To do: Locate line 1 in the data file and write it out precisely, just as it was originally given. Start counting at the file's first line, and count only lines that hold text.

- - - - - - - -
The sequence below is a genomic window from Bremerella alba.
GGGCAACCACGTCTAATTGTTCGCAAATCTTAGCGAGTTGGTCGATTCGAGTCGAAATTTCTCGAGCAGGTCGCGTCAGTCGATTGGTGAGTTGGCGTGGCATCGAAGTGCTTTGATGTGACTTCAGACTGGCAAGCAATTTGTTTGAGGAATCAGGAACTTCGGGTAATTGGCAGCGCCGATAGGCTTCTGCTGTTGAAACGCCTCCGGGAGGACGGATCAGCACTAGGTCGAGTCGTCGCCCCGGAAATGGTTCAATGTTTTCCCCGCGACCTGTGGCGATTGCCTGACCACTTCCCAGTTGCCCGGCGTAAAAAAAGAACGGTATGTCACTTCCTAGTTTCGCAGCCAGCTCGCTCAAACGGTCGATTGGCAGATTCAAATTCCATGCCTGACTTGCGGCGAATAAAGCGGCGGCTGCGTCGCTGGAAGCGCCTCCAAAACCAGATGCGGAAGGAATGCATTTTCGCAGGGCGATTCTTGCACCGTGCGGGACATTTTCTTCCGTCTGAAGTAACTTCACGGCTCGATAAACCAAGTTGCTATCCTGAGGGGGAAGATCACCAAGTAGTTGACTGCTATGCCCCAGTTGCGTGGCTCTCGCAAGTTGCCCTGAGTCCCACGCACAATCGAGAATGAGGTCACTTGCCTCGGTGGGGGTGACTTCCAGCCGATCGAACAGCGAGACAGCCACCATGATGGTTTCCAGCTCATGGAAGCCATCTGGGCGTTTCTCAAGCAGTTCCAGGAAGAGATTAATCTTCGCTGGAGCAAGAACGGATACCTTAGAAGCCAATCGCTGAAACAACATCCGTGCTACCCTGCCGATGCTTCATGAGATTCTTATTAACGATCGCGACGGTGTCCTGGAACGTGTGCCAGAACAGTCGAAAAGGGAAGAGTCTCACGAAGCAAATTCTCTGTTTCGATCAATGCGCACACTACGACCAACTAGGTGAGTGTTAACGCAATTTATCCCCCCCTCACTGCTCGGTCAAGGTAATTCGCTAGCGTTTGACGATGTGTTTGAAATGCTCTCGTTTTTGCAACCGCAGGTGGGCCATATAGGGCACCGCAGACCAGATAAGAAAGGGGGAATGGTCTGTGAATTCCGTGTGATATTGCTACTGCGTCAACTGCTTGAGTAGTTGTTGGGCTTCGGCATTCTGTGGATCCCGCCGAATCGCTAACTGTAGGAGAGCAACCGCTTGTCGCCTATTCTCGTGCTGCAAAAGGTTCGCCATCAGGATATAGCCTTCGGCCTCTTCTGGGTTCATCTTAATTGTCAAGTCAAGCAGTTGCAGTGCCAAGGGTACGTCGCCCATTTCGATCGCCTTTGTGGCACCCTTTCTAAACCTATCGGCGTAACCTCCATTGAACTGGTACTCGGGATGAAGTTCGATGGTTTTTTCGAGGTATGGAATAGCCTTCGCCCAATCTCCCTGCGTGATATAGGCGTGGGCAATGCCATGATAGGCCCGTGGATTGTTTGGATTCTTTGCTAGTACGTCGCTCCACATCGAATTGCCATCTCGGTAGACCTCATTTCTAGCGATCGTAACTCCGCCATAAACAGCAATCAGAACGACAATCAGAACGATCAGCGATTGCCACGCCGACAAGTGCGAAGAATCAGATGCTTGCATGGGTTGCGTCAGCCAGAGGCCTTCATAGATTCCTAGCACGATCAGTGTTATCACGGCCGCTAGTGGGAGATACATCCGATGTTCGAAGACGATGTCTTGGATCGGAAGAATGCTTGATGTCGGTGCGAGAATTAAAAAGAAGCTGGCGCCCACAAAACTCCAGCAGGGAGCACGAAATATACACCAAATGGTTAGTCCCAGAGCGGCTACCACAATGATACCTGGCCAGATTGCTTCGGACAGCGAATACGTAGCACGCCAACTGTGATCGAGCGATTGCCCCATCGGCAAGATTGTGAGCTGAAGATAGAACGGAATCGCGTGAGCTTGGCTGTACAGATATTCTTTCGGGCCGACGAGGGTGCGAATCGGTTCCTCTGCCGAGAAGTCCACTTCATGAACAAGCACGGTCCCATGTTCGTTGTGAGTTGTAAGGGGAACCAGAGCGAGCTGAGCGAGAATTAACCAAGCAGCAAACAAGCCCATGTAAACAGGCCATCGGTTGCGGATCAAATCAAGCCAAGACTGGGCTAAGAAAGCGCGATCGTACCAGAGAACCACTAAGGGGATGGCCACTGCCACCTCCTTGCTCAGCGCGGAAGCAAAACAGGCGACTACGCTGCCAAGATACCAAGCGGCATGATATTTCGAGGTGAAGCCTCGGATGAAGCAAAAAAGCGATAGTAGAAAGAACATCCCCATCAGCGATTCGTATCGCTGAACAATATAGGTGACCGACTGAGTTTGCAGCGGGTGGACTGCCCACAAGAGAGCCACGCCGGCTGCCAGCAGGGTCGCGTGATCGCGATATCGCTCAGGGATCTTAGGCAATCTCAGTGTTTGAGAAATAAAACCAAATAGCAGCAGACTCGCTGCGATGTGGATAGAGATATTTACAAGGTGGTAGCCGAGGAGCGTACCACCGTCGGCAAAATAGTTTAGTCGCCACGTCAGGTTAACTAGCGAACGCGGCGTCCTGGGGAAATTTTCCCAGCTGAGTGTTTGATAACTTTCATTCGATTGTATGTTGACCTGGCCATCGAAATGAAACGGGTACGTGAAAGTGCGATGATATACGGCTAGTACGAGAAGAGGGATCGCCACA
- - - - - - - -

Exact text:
The sequence below is a genomic window from Bremerella alba.